A record number of Americans are obese. A recent report conducted by the Trust for America’s Health and the Robert Wood Johnson Foundation, titled The Annual State of Obesity: Better Policies for a Healthier America indicates that obesity continues to be a problem across the United States, with several states showing increases in the prevalence of adult obesity and related conditions like diabetes and cardiovascular problems.

The report, which used data from the Centers of Disease Control and Prevention Behavioral Risk Factor Surveillance System (BRFSS) show that states with high adult obesity rates are increasing with no less than one in five adults having obesity in every state. Adult obesity rates are at or above 35 percent in seven states. As recently as 2012, no state had an adult obesity rate over 35 percent.

Obesity continues to be an epidemic in the U.S., and in a quest to drop the pounds, Americans spend over $60 billion annually – this includes gym memberships, weight loss programs, supplements, according to Marketdata LLC, a market research firm that tracks the U.S. weight loss market.

Eating healthy and trying to shed weight can be difficult, and it’s said that 95% of diets fail. What makes it even more challenging is that in the U.S., there are large quantities of cheap, highly processed foods that are easily accessible and can be found everywhere and at any time.

Here’s How Acupuncture Can Get You Eating Healthier

Studies have shown that acupuncture for weight loss can be effective when combined with traditional methods of weight loss. Acupuncture has shown to affect appetite and cravings, improve intestinal motility and metabolism, as well as emotional factors such as stress.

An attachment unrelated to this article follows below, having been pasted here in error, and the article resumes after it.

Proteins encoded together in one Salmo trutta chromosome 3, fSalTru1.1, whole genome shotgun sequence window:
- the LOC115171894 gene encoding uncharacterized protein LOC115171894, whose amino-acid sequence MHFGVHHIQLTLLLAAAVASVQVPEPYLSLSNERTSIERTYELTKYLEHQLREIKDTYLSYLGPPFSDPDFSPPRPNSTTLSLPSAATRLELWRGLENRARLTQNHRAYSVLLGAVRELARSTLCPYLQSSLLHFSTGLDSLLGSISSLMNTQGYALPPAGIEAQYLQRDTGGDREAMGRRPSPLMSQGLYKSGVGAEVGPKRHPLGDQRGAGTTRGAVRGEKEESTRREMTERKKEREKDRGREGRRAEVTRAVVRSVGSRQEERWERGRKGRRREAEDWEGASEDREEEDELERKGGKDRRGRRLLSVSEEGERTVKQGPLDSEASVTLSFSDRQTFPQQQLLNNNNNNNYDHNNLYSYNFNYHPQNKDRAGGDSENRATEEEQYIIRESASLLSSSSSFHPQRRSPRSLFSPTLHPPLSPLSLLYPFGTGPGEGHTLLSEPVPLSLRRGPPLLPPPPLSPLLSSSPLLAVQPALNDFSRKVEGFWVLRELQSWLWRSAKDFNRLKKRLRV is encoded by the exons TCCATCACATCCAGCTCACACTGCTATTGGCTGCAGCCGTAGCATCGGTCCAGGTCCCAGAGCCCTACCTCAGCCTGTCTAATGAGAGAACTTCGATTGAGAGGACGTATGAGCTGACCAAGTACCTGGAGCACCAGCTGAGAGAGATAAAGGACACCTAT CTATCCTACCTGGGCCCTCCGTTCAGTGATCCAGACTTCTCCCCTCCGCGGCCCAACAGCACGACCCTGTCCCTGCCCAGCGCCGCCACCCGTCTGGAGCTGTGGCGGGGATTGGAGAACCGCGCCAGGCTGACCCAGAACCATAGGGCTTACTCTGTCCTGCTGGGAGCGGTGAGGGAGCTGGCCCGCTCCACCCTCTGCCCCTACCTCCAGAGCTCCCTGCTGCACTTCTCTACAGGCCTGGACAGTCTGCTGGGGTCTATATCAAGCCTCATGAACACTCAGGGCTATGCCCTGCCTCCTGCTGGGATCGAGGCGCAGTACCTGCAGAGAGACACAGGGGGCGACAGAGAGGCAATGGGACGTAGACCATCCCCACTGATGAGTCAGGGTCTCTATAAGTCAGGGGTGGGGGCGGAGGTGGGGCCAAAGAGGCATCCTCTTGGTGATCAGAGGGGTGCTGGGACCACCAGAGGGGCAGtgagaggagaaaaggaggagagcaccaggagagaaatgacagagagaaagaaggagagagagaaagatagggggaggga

A study published in the International Journal of Neuroscience  revealed that acupuncture application to obese people increases excitability of the satiety center in the ventromedial nuclei of the hypothalamus. Acupuncture stimulates the auricular branch of the vagal nerve and raises serotonin levels. Both of these activities have been shown to increase tone in the smooth muscle of the stomach, thus suppressing appetite. Among other things, serotonin enhances intestinal motility. It also controls stress and depression via endorphin and dopamine production. In addition to these effects, it is thought that the increase in plasma levels of beta endorphin after acupuncture application can contribute to the body weight loss in obese people by mobilizing the body energy depots through lipolithic effect.

“Acupuncture is a regulatory therapy – the type of therapy that helps balance all the systems in the body so when all of our organ systems work properly, then we have more of a chance to regulate other things like our weight,” said Pam Milask, L.Ac., L.OM., Dipl.Ac., adjunct professor of Oriental Nutritional Therapy at the Won Institute of Graduate Studies.

“As acupuncturists, we know it is vital to focus on digestion as it is the basis for good health. We work to improve the processing of the food and drink that we take into our bodies in terms of the proper breakdown, absorption, assimilation, and elimination, When these processes are functioning efficiently, it increases the ability of achieving and maintaining our normal weight and getting a handle on cravings,” said Milask.

In Chinese medicine, the cravings for extreme substances, such as refined sugar or for excess intake of the sweet flavor in general, for example can be pointing to some kind of imbalance in the stomach and spleen.

“White refined sugar has been proven to be 300 times more addictive than cocaine. Excessive or inappropriate consumption of sweets can stress the spleen function which then negatively affects our digestion and weight,” said Milask. “While one piece of candy may be fine for some, once eaten, its addictive quality can trigger an imperative and cause a loss of control for more and more. If someone is consuming lots of sugar, then the organ system is out of balance. In Chinese medicine theory, food/diet is the third spoke on the wheel of health and we can try to minimize or eliminate damaging substances by supporting the body with acupuncture,” she added.

Targeting the points to stop the cravings